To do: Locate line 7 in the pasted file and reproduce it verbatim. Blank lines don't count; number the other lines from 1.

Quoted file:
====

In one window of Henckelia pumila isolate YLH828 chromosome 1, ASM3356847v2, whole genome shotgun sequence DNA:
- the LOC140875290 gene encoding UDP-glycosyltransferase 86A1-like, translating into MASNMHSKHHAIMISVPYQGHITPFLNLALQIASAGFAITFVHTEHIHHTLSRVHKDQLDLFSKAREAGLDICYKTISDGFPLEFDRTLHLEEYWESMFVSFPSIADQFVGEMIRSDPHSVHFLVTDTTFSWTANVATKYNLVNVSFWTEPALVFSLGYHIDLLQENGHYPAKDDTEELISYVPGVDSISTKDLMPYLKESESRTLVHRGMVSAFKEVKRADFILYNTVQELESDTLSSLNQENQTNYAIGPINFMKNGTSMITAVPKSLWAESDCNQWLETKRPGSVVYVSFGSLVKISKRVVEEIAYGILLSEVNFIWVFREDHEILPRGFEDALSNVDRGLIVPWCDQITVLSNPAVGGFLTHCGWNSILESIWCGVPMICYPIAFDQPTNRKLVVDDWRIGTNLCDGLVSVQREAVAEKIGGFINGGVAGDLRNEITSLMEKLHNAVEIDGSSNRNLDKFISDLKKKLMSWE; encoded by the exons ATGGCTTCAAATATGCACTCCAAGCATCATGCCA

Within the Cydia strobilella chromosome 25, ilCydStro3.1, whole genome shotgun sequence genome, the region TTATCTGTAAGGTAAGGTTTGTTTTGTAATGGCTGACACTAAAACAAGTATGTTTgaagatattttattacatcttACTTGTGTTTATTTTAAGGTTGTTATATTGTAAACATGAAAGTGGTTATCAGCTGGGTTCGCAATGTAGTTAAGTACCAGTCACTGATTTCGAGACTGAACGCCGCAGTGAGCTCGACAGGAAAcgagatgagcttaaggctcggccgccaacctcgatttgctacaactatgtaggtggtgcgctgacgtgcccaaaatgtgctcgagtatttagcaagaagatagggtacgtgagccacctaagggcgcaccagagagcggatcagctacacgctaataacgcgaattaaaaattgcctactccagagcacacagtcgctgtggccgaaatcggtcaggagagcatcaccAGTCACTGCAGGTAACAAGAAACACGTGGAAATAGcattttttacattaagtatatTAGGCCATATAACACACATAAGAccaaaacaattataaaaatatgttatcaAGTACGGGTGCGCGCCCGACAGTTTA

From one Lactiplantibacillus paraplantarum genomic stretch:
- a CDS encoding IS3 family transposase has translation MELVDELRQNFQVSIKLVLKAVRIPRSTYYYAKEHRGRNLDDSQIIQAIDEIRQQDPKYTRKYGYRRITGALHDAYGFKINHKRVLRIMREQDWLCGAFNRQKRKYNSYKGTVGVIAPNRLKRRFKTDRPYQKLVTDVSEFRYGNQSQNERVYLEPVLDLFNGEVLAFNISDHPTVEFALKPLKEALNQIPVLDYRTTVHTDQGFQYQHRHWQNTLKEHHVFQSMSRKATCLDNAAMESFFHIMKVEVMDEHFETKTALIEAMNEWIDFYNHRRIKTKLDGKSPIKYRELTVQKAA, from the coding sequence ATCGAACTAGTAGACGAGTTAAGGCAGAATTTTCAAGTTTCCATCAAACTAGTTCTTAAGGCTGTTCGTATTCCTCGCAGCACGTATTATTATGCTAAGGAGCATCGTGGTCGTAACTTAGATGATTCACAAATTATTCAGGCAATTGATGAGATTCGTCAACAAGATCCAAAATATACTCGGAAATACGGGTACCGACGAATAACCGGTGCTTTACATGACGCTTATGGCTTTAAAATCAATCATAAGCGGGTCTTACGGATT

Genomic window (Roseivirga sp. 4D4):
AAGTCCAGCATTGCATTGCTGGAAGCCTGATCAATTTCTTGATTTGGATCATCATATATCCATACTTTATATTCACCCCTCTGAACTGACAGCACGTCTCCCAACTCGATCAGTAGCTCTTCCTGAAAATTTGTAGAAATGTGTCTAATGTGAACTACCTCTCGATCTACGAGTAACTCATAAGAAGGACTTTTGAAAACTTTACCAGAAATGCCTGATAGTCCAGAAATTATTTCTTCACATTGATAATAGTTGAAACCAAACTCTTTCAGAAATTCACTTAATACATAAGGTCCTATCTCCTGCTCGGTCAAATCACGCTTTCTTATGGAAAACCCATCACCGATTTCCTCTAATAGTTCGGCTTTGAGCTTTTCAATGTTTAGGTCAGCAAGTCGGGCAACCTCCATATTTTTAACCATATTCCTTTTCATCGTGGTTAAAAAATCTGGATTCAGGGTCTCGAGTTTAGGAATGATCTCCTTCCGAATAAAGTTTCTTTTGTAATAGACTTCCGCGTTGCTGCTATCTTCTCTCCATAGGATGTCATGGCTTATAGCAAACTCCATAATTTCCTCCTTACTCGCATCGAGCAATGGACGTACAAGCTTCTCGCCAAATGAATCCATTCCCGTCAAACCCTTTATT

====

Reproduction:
AAGTCCAGCATTGCATTGCTGGAAGCCTGATCAATTTCTTGATTTGGATCATCATATATCCATACTTTATATTCACCCCTCTGAACTGACAGCACGTCTCCCAACTCGATCAGTAGCTCTTCCTGAAAATTTGTAGAAATGTGTCTAATGTGAACTACCTCTCGATCTACGAGTAACTCATAAGAAGGACTTTTGAAAACTTTACCAGAAATGCCTGATAGTCCAGAAATTATTTCTTCACATTGATAATAGTTGAAACCAAACTCTTTCAGAAATTCACTTAATACATAAGGTCCTATCTCCTGCTCGGTCAAATCACGCTTTCTTATGGAAAACCCATCACCGATTTCCTCTAATAGTTCGGCTTTGAGCTTTTCAATGTTTAGGTCAGCAAGTCGGGCAACCTCCATATTTTTAACCATATTCCTTTTCATCGTGGTTAAAAAATCTGGATTCAGGGTCTCGAGTTTAGGAATGATCTCCTTCCGAATAAAGTTTCTTTTGTAATAGACTTCCGCGTTGCTGCTATCTTCTCTCCATAGGATGTCATGGCTTATAGCAAACTCCATAATTTCCTCCTTACTCGCATCGAGCAATGGACGTACAAGCTTCTCGCCAAATGAATCCATTCCCGTCAAACCCTTTATT